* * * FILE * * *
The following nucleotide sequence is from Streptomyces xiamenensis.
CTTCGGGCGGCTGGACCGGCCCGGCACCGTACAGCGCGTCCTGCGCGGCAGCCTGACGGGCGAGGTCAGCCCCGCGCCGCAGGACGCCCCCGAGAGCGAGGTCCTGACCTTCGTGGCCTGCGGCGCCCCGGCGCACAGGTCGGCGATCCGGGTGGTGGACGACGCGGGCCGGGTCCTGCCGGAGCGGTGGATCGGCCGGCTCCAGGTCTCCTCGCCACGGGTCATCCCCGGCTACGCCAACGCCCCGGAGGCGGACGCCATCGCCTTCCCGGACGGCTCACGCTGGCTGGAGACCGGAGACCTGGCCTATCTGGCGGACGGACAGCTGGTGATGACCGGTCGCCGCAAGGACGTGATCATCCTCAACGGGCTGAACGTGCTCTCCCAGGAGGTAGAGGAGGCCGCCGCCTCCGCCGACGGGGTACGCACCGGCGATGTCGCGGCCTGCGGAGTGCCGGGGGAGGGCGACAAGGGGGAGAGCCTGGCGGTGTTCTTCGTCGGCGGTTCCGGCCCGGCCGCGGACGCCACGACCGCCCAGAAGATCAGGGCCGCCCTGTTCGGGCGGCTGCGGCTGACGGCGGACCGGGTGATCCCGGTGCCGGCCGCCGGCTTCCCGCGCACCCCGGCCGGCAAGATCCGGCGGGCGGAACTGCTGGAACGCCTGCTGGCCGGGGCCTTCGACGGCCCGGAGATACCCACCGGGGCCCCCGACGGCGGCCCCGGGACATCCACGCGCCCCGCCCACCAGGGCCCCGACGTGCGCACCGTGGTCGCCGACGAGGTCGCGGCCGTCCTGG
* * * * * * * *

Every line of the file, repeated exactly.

The following nucleotide sequence is from Streptomyces xiamenensis.
CTTCGGGCGGCTGGACCGGCCCGGCACCGTACAGCGCGTCCTGCGCGGCAGCCTGACGGGCGAGGTCAGCCCCGCGCCGCAGGACGCCCCCGAGAGCGAGGTCCTGACCTTCGTGGCCTGCGGCGCCCCGGCGCACAGGTCGGCGATCCGGGTGGTGGACGACGCGGGCCGGGTCCTGCCGGAGCGGTGGATCGGCCGGCTCCAGGTCTCCTCGCCACGGGTCATCCCCGGCTACGCCAACGCCCCGGAGGCGGACGCCATCGCCTTCCCGGACGGCTCACGCTGGCTGGAGACCGGAGACCTGGCCTATCTGGCGGACGGACAGCTGGTGATGACCGGTCGCCGCAAGGACGTGATCATCCTCAACGGGCTGAACGTGCTCTCCCAGGAGGTAGAGGAGGCCGCCGCCTCCGCCGACGGGGTACGCACCGGCGATGTCGCGGCCTGCGGAGTGCCGGGGGAGGGCGACAAGGGGGAGAGCCTGGCGGTGTTCTTCGTCGGCGGTTCCGGCCCGGCCGCGGACGCCACGACCGCCCAGAAGATCAGGGCCGCCCTGTTCGGGCGGCTGCGGCTGACGGCGGACCGGGTGATCCCGGTGCCGGCCGCCGGCTTCCCGCGCACCCCGGCCGGCAAGATCCGGCGGGCGGAACTGCTGGAACGCCTGCTGGCCGGGGCCTTCGACGGCCCGGAGATACCCACCGGGGCCCCCGACGGCGGCCCCGGGACATCCACGCGCCCCGCCCACCAGGGCCCCGACGTGCGCACCGTGGTCGCCGACGAGGTCGCGGCCGTCCTGG